It was the eighties here in Australia. Video stores were huge and their selection was impeccable. Aisle upon aisle they ranged; the good, the bad and the extraordinary. During this fine time the local industry was bold and daring. Our filmmakers were still doing genre pictures, and among these great men was a director I have always admired, one Philippe Mora.
I remember watching Mad Dog Morgan (Mora’s feature debut) for the first time with some neighbourhood friends. Unlike me, their parents were very controlling over the films they were allowed to watch, thus they would come round to my place regularly to sample the weird and wonderful.
So there we were watching Mad Dog, and I swear I have not seen since, such perplexed expressions on children’s face whilst watching a movie. They were stunned and poorly and not enjoying the flick at all. It was following this screening that my house became off-limits and I had to go to their houses to watch stuff where we could be monitored, and I could no longer expose these young, fragile minds to quality cinema.
Philippe has an eclectic resume that’s got everything from alien abduction to ballerina werewolves. But there is a film of his that I have watched more than all the others. It is movie that was ahead of its time. It has it all; comedy, action and Christopher Lee singing. It is the ultimate tale of a superhero that has hits the skids; it is The Return of Captain Invincible.
I recently had the opportunity to interview Philippe on this, my favourite of his movies:
KH: You had come off of Mad Dog Morgan, and then The Beast Within – how did Captain Invincible fall into your lap?
PM: My agent Robert Littman gave me the script and an offer to direct. I liked the basic idea of the fallen super hero, the opening newsreel montage, and the American history reminded me a bit of my film Brother Can You Spare a Dime. I wanted to stylize it and I also wanted to make a musical. I said I would direct it if I could turn it into a musical which reflected different styles of popular music and the producer agreed.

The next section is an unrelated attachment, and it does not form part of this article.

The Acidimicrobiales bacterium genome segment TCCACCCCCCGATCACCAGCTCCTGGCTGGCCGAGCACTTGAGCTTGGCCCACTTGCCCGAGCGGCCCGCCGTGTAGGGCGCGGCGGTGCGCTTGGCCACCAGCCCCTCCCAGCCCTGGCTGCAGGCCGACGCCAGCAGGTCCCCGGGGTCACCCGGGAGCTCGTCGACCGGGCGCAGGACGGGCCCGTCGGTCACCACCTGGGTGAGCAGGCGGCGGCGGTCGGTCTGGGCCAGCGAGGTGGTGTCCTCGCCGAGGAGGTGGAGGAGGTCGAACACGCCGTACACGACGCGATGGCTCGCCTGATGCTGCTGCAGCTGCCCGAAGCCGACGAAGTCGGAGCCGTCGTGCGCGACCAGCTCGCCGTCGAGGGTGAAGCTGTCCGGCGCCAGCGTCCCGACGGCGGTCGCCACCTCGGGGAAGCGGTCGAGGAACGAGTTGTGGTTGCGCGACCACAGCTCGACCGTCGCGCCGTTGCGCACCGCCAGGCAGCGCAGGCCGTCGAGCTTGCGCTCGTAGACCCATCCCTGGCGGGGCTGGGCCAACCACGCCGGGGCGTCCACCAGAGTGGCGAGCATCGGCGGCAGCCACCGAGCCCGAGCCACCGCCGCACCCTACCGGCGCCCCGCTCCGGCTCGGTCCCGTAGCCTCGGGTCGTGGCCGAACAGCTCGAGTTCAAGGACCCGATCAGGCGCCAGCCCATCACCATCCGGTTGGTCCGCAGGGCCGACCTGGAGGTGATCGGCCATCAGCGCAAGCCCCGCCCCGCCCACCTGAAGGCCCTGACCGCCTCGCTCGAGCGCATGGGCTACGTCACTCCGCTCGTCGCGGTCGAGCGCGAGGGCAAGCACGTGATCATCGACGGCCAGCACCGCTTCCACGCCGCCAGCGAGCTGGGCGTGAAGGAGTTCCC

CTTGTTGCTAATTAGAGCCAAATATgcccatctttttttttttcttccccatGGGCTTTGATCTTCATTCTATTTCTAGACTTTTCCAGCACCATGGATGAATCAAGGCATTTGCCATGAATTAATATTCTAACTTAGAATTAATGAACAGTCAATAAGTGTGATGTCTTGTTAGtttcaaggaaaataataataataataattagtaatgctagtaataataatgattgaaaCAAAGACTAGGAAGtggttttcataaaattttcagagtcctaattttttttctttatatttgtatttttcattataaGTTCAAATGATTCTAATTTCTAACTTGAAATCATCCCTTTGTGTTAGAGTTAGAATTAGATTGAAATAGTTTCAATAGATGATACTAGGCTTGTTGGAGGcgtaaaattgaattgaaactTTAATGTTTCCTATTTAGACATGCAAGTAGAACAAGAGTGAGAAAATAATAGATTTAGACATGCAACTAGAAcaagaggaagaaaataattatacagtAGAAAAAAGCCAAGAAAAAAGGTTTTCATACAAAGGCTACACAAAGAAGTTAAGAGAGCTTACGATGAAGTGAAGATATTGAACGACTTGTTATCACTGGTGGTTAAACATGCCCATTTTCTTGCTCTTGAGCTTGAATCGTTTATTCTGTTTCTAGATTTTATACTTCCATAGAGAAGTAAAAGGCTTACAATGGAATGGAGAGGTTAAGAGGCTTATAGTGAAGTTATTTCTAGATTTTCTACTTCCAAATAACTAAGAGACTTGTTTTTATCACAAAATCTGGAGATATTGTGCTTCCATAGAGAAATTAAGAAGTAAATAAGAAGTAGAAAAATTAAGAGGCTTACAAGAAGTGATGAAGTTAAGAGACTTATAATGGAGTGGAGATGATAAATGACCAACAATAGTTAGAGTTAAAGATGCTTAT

KH: The writer of the film (one of the three credited writers) was Steven E. De Souza who would go on to write Die Hard – what was your experience working together?
PM: We never worked together on the film for reasons that I have honestly forgotten. We are now friends and want to work together on something if we can agree. I have found that producers sometimes like to keep directors and writers apart as a misguided control tactic. I worked on one re-write with Peter Smalley where my aim was, quite crudely put, to have a gag on every page, that is, every minute. Any kind of gag – visual or verbal.
KH: It was I think a great plot. A superhero, helps end WWII, is accused of siding with communists, retires Down Under, the US has a secret weapon go missing, the world needs the Cap back, but he’s hit the booze and gone over the edge?
PM: The plot was unique and ground-breaking. Until we made this film superheroes never had problems. But with alcoholic Captain Invincible recovering, now every superhero has problems! Recently The Guardian called it “pioneering.” At the time many people did not understand the film because it radically broke with formulas and was cross cultural in genre and national cultures. The Australian angle was due to financing necessities and I embraced it to make it work.
KH: You re-teamed with your Mad Dog cameraman Mike Molloy for the film?
PM: Molloy in my opinion is brilliant and one of Australia’s best. He was a newsreel cameraman in Vietnam and I met him when I was a kid at my parent’s restaurant the Balzac in Melbourne.
KH: You directed Alan Arkin in the title role; Christopher Lee is the villain – also accomplished Australian actors like Bill Hunter and Chris Haywood – a very eclectic mix?